Our Turn: It’s time to put a price on carbon

Wednesday, 15 November 2017, 12:46:22 AM. In the first week of November, two important events emerged in the confluence of Washington, D.C.: The U.S. House unveiled a sweeping tax reform package, and the Trump administration released a sweeping report on climate change.The House tax-reform...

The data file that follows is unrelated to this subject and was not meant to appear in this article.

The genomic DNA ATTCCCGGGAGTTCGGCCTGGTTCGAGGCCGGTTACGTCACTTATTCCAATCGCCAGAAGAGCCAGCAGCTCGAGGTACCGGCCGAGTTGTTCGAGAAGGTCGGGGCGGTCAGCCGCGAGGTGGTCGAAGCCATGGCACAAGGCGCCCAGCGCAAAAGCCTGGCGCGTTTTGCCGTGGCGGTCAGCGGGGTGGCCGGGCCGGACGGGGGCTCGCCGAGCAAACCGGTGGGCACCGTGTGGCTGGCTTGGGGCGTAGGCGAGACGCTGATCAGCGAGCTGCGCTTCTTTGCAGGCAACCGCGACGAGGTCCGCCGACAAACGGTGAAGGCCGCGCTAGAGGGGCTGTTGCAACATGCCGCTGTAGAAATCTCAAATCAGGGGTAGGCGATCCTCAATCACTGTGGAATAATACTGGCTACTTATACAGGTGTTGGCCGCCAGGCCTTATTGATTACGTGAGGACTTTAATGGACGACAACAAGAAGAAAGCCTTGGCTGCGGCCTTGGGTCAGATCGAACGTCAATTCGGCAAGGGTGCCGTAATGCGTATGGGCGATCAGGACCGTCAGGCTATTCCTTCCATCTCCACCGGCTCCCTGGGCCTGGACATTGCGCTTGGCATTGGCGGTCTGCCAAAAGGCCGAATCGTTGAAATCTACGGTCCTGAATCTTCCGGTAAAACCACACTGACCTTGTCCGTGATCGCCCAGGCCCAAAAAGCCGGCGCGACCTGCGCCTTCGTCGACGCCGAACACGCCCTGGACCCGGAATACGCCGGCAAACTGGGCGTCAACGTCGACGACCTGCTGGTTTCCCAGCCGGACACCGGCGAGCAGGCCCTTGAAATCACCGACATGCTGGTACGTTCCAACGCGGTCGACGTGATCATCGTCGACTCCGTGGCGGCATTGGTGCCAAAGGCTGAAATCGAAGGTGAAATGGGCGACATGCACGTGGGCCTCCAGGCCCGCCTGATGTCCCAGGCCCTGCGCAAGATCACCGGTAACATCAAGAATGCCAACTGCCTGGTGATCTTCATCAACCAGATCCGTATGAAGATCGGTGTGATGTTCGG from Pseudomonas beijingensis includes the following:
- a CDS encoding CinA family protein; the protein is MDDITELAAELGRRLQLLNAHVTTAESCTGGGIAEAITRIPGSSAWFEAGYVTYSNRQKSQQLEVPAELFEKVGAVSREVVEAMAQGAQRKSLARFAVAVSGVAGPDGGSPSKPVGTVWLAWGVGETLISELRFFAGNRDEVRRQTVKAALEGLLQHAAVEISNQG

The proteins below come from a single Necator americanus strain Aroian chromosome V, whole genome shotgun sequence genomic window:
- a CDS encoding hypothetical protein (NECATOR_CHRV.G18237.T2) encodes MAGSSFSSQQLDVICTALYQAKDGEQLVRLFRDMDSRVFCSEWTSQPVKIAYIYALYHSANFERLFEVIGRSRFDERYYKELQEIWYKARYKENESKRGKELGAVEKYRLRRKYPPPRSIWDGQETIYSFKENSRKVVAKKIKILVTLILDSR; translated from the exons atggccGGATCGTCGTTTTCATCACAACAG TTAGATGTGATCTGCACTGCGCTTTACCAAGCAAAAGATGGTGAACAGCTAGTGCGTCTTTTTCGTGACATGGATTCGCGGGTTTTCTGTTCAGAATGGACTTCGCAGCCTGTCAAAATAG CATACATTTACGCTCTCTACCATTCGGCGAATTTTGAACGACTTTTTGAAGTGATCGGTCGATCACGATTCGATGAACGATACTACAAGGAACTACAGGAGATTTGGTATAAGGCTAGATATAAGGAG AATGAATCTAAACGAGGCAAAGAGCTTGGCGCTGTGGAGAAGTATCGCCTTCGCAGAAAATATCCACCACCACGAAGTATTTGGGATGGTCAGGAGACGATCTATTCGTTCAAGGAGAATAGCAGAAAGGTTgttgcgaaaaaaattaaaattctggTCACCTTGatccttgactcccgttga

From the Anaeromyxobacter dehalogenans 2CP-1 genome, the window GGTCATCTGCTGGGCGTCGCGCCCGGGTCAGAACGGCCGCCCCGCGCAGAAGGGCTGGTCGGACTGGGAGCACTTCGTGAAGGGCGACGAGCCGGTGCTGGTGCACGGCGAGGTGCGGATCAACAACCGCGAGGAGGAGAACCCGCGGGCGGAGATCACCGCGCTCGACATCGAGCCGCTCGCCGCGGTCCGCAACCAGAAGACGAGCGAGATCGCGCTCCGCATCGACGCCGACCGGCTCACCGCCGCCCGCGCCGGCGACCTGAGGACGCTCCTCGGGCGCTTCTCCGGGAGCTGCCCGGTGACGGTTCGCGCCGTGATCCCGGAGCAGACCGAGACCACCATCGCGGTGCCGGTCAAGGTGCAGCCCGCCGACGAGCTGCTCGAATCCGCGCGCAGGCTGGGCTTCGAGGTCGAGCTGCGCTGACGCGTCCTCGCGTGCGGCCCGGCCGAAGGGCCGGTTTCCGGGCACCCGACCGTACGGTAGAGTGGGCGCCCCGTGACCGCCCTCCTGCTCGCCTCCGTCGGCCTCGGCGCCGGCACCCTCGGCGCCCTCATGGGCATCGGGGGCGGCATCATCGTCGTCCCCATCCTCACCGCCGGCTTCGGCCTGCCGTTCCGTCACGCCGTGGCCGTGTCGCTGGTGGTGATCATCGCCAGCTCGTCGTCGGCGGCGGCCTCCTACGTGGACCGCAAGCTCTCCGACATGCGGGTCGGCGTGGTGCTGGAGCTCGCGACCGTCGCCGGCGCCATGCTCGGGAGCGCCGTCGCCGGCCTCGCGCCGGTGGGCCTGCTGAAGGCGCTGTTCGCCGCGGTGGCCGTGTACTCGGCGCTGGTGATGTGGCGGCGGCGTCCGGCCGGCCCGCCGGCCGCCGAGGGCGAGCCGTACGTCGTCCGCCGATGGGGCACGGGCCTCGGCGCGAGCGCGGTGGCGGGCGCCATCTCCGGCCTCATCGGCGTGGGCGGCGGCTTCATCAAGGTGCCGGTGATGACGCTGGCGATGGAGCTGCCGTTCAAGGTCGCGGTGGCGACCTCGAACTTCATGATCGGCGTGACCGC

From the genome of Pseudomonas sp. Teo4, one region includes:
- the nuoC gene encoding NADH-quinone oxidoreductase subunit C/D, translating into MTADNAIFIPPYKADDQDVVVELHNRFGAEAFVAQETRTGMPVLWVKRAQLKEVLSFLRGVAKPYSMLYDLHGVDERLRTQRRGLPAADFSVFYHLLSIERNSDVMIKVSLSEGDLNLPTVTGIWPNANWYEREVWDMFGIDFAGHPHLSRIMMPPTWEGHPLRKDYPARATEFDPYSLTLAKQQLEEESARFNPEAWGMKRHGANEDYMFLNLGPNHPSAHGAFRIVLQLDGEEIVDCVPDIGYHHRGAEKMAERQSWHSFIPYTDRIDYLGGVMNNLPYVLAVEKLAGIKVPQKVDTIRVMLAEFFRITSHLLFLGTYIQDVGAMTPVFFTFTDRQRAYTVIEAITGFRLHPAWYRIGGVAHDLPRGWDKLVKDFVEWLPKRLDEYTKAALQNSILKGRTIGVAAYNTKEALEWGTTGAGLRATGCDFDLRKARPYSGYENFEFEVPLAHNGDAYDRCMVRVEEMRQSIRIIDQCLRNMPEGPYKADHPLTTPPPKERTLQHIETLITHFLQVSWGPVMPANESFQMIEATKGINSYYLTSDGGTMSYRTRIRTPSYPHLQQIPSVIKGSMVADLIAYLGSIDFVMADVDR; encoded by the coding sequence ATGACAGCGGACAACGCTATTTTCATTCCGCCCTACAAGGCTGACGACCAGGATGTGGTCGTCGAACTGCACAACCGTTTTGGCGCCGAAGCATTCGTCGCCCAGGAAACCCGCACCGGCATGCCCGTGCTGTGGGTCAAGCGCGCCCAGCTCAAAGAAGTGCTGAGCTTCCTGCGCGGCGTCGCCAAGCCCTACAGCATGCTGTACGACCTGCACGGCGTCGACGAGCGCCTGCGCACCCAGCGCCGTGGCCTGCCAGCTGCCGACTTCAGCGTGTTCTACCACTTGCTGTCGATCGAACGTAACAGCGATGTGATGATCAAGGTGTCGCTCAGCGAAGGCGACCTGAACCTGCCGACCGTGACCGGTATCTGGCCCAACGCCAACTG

In the first week of November, two important events emerged in the confluence of Washington, D.C.: The U.S. House unveiled a sweeping tax reform package, and the Trump administration released a sweeping report on climate change. The House tax-reform package is silent on a carbon tax. However, the Climate Science Special Report released by the administration is far from silent about human-induced climate change. The report, mandated by Congress under a 1990 law signed by President George H.W. Bush and involving expertise from 13 federal agencies, states that the connection between the burning of fossil fuels and climate change and the warmest period in civilization is “unambiguous.” Based upon scientific rigor and analysis, the 2017 report paints a clear picture of a changing climate: global temperature (up 1.8 degrees since 1901); sea level rise (8 inches since 1900, half of that rise since 1993); heavy rainfall (increasing in frequency and intensity); heatwaves (more frequent since the 1960s); and incidence of daily tidal flooding (accelerating in 25 U.S. coastal cities). The concentration of carbon dioxide in the atmosphere is the highest it has been in 3 million years. Decelerating the use of fossil fuels is necessary in order to stabilize CO2 concentrations, and over 190 nations agreed with this assessment when they signed the Paris accord. Today only the United States opposes the Paris climate accord. The problem is greenhouse gas emissions, so what’s the solution? To...Read more
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